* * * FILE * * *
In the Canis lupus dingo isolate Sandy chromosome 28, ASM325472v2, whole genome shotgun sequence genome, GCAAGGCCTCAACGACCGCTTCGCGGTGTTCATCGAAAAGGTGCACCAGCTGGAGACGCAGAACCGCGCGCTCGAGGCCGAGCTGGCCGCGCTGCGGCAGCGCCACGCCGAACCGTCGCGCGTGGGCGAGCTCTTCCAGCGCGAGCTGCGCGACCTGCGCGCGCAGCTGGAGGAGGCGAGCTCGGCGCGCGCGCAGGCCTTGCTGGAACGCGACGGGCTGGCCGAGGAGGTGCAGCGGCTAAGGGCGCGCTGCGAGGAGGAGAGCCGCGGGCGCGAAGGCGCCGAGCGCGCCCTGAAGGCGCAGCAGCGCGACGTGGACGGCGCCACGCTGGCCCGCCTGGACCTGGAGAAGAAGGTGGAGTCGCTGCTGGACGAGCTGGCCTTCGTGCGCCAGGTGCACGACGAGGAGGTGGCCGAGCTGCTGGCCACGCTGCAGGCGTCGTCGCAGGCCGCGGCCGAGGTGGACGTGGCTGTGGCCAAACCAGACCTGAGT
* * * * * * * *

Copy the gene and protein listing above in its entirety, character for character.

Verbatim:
In the Canis lupus dingo isolate Sandy chromosome 28, ASM325472v2, whole genome shotgun sequence genome, GCAAGGCCTCAACGACCGCTTCGCGGTGTTCATCGAAAAGGTGCACCAGCTGGAGACGCAGAACCGCGCGCTCGAGGCCGAGCTGGCCGCGCTGCGGCAGCGCCACGCCGAACCGTCGCGCGTGGGCGAGCTCTTCCAGCGCGAGCTGCGCGACCTGCGCGCGCAGCTGGAGGAGGCGAGCTCGGCGCGCGCGCAGGCCTTGCTGGAACGCGACGGGCTGGCCGAGGAGGTGCAGCGGCTAAGGGCGCGCTGCGAGGAGGAGAGCCGCGGGCGCGAAGGCGCCGAGCGCGCCCTGAAGGCGCAGCAGCGCGACGTGGACGGCGCCACGCTGGCCCGCCTGGACCTGGAGAAGAAGGTGGAGTCGCTGCTGGACGAGCTGGCCTTCGTGCGCCAGGTGCACGACGAGGAGGTGGCCGAGCTGCTGGCCACGCTGCAGGCGTCGTCGCAGGCCGCGGCCGAGGTGGACGTGGCTGTGGCCAAACCAGACCTGAGT